AMD today has announced that they will be making a pair of consumer product presentations in October. The chipmaker, who has been fairly quiet since the spring, will be holding events for both their consumer Ryzen CPU and Radeon GPU product segments. Dubbing the events “A New Journey Begins”, the company will be announcing the first products based on their eagerly anticipated Zen 3 CPU architecture and RDNA 2 GPU architecture.

Leading the charge will be AMD’s CPU division. On October 8th at noon Eastern, the company will be presenting their Zen 3-based Ryzen desktop processors. AMD’s CEO, Dr. Lisa Su, will be among the presenters.

Following that up just under 3 weeks later will be AMD’s Radeon presentation, which again is at noon Eastern. There the company will be showing off its first products based on the company’s forthcoming RDNA 2 GPU architecture. Meanwhile, tipping their hand a bit early on naming, AMD has confirmed that this will be called the Radeon RX 6000 series.

Next Generation Ryzen Desktop Processors – 10/8, 12 p.m. ET

We are incredibly excited to invite you to learn more about the next wave of Ryzen desktop processors with “Zen 3” architecture, taking our PC gaming and content creation leadership to new heights. Dr. Lisa Su and other AMD senior executives will kick-off this new journey for “Zen 3” and AMD Ryzen at 12 p.m. ET, October 8th.

Next Generation Radeon Graphics – 10/28, 12 p.m. ET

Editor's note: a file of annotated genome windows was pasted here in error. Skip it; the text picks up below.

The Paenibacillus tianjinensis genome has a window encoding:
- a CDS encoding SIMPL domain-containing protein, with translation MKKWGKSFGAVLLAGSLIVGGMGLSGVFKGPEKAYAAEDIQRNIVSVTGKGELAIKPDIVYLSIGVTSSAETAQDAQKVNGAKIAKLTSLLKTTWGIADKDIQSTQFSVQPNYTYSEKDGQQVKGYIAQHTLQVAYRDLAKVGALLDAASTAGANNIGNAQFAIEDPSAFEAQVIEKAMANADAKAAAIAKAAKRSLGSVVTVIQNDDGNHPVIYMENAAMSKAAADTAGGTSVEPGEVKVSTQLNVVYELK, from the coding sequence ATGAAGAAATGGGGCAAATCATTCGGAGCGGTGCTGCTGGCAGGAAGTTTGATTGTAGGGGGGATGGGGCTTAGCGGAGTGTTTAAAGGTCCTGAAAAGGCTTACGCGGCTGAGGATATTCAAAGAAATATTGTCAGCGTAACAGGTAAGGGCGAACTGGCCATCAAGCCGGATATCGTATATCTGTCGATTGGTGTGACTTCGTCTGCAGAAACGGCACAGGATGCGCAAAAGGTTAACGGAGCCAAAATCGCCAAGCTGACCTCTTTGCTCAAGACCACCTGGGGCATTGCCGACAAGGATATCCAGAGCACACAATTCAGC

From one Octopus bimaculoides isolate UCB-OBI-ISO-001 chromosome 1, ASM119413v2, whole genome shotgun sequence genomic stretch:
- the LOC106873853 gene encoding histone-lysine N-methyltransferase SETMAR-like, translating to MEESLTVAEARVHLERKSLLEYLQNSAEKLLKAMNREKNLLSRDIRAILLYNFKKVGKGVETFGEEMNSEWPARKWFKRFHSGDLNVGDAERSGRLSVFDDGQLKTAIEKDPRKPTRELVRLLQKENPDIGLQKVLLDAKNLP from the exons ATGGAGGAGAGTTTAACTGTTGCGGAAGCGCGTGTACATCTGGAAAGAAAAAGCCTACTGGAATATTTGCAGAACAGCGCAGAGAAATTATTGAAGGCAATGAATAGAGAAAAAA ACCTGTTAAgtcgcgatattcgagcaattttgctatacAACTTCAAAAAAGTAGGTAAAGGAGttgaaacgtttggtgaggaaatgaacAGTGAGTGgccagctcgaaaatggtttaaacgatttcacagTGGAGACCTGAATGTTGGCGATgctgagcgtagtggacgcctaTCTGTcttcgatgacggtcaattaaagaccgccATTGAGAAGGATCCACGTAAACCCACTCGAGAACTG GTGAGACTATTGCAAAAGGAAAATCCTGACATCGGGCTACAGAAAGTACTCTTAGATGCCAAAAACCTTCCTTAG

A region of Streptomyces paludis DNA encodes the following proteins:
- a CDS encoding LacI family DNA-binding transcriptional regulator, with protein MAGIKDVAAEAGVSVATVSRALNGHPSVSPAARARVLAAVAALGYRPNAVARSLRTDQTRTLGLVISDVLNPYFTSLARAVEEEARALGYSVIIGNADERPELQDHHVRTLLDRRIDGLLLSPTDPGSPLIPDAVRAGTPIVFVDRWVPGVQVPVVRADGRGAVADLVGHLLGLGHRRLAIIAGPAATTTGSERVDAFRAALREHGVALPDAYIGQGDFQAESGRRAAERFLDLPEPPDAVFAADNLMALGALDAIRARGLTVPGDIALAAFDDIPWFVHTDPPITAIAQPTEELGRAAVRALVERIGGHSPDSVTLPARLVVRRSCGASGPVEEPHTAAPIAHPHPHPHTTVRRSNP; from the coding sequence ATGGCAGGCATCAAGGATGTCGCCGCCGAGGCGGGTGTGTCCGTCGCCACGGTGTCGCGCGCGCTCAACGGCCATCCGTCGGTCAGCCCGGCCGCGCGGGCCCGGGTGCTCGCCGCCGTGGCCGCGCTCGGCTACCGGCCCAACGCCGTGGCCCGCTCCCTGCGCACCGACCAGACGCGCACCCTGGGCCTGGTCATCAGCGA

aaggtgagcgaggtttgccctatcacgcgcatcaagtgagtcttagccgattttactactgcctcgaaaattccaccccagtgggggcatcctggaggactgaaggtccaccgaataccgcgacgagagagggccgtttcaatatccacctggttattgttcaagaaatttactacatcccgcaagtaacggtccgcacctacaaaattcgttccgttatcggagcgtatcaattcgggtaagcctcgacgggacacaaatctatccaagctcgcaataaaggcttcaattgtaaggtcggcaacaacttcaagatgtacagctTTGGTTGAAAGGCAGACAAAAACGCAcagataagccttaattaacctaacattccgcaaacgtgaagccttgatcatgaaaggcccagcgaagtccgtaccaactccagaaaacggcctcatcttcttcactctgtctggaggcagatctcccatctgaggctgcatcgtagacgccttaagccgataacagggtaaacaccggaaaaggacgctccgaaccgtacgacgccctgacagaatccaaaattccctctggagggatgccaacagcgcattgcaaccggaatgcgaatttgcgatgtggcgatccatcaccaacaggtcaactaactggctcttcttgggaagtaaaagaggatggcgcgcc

Preparing to delight gamers globally with the next horizon of Radeon Graphics, we invite you to learn more about our RDNA 2 architecture, Radeon RX 6000 series graphics cards, and our deep collaboration with game developers and ecosystem partners who will help us bring the best of Radeon to gamers. Tune in for the reveal of the future of Radeon PC gaming at 12 p.m. ET, October 28th.

AMD hasn’t disclosed any other details about these events at this time, but over the last several months the manufacturer has shared bits and pieces of information relating to its upcoming chip architectures. Based on AMD’s roadmaps, Ryzen Zen 3 processors will be built on an improved version of TSMC’s 7nm process, most likely TSMC’s N7P process given AMD’s comments clarifying that they aren’t committing to EUV for 7nm. Otherwise, for the moment AMD is remaining tight-lipped on the Zen 3 architecture itself, though given that AMD isn’t going to get the benefits of a full node shrink, we’re expecting Zen 3 to deliver some interesting and meaningful architectural improvements over Zen 2.

Meanwhile on the graphics front, AMD and partners have previously confirmed that RDNA 2 will be a DirectX 12 Ultimate (feature level 12_2) compliant GPU architecture, meaning that AMD will be making significant changes to the graphics side of their GPU designs. The Navi 2x family of GPUs will gain support for ray tracing, variable rate shading, and other features that will put AMD’s new GPUs at parity with the competition, both for consoles and PCs. Meanwhile from a performance standpoint, AMD is aiming for a hefty 50% jump in performance-per-watt, which could potentially eliminate the efficiency gap with NVIDIA. As well, the company has previously promised a high-end "top-of-stack" GPU for 4K gaming, so we're expecting some ambitious performance goals from AMD.

Be sure to check in on October 8th and October 28th for more details on AMD’s next generation of consumer parts!

Source: AMD